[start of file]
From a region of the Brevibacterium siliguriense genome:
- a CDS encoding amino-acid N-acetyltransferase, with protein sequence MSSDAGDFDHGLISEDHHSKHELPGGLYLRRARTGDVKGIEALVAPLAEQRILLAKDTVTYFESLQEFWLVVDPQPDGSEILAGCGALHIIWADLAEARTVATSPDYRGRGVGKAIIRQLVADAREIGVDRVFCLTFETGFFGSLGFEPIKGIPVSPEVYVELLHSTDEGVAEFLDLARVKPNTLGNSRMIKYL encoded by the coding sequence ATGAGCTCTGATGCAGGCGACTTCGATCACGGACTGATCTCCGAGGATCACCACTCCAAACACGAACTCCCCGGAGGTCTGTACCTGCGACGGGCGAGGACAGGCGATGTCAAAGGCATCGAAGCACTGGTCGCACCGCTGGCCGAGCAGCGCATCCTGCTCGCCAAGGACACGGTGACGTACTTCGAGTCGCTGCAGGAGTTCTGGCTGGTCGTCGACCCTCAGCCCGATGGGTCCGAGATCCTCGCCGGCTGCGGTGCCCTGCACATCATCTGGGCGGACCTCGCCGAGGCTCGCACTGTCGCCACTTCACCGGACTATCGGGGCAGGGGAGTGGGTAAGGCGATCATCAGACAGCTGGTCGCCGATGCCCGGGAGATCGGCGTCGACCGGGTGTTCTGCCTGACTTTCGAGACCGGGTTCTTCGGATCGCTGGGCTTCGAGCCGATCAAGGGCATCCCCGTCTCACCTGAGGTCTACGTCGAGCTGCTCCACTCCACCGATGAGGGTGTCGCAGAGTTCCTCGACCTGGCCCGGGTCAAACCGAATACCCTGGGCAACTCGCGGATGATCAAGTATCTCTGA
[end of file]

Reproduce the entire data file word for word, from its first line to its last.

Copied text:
From a region of the Brevibacterium siliguriense genome:
- a CDS encoding amino-acid N-acetyltransferase, with protein sequence MSSDAGDFDHGLISEDHHSKHELPGGLYLRRARTGDVKGIEALVAPLAEQRILLAKDTVTYFESLQEFWLVVDPQPDGSEILAGCGALHIIWADLAEARTVATSPDYRGRGVGKAIIRQLVADAREIGVDRVFCLTFETGFFGSLGFEPIKGIPVSPEVYVELLHSTDEGVAEFLDLARVKPNTLGNSRMIKYL encoded by the coding sequence ATGAGCTCTGATGCAGGCGACTTCGATCACGGACTGATCTCCGAGGATCACCACTCCAAACACGAACTCCCCGGAGGTCTGTACCTGCGACGGGCGAGGACAGGCGATGTCAAAGGCATCGAAGCACTGGTCGCACCGCTGGCCGAGCAGCGCATCCTGCTCGCCAAGGACACGGTGACGTACTTCGAGTCGCTGCAGGAGTTCTGGCTGGTCGTCGACCCTCAGCCCGATGGGTCCGAGATCCTCGCCGGCTGCGGTGCCCTGCACATCATCTGGGCGGACCTCGCCGAGGCTCGCACTGTCGCCACTTCACCGGACTATCGGGGCAGGGGAGTGGGTAAGGCGATCATCAGACAGCTGGTCGCCGATGCCCGGGAGATCGGCGTCGACCGGGTGTTCTGCCTGACTTTCGAGACCGGGTTCTTCGGATCGCTGGGCTTCGAGCCGATCAAGGGCATCCCCGTCTCACCTGAGGTCTACGTCGAGCTGCTCCACTCCACCGATGAGGGTGTCGCAGAGTTCCTCGACCTGGCCCGGGTCAAACCGAATACCCTGGGCAACTCGCGGATGATCAAGTATCTCTGA